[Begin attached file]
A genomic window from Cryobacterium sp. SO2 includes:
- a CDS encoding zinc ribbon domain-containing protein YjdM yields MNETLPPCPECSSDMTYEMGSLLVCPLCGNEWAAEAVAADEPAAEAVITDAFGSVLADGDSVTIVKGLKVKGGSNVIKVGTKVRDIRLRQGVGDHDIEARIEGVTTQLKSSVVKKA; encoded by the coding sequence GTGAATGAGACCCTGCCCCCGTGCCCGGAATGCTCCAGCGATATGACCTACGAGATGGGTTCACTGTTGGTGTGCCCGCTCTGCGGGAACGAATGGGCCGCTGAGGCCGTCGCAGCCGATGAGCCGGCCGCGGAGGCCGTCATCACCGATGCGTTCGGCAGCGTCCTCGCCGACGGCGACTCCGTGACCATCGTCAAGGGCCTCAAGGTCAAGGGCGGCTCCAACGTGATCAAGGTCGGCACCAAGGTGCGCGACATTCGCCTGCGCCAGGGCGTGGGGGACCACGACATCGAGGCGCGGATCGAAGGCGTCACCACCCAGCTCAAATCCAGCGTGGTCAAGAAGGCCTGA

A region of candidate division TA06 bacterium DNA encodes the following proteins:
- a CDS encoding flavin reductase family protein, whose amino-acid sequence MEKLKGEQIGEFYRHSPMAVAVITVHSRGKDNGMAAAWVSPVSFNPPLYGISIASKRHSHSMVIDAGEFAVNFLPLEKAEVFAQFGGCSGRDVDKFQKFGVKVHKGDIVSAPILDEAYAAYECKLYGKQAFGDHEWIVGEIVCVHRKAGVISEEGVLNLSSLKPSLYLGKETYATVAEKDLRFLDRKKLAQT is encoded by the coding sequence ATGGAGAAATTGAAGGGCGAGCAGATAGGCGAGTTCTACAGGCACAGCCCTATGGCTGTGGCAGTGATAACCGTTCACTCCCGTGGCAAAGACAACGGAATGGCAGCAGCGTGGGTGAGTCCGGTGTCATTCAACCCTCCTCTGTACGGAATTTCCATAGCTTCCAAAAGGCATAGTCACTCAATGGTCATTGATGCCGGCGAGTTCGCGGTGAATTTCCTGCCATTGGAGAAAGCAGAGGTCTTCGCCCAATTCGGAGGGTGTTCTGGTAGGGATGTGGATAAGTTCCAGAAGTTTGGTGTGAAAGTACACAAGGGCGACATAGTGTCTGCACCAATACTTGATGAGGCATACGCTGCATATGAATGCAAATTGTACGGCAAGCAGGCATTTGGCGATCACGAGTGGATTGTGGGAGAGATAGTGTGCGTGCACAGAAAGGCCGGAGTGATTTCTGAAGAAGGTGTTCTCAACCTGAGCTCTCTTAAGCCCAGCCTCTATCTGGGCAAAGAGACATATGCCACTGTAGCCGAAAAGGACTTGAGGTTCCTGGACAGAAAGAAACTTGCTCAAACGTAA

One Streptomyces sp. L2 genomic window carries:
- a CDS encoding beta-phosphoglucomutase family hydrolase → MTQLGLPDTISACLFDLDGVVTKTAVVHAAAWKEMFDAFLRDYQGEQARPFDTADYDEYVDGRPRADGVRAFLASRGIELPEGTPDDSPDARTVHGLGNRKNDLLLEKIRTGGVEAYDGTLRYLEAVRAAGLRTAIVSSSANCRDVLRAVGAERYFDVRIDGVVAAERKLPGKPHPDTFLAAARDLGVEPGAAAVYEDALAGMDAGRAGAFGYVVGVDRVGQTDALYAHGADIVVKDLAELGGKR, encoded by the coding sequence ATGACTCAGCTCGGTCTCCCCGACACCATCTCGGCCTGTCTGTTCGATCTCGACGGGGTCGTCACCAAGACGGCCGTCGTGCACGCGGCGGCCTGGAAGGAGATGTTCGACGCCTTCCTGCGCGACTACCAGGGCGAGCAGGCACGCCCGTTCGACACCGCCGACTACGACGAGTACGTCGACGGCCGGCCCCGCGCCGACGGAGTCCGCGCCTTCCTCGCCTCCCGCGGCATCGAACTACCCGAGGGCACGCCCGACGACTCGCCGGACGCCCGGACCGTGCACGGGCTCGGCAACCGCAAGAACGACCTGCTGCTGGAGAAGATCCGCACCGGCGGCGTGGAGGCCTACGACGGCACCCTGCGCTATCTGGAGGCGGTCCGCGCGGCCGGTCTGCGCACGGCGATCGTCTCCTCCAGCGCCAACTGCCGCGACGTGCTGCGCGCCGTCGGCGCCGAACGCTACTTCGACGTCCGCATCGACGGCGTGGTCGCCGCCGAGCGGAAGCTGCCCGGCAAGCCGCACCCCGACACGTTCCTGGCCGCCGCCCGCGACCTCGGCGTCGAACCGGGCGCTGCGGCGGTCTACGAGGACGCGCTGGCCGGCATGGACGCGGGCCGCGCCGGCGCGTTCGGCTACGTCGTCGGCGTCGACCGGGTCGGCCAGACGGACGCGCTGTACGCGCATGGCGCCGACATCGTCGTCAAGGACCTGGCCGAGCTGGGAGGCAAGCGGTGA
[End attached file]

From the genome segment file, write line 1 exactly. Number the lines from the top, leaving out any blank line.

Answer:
A genomic window from Cryobacterium sp. SO2 includes: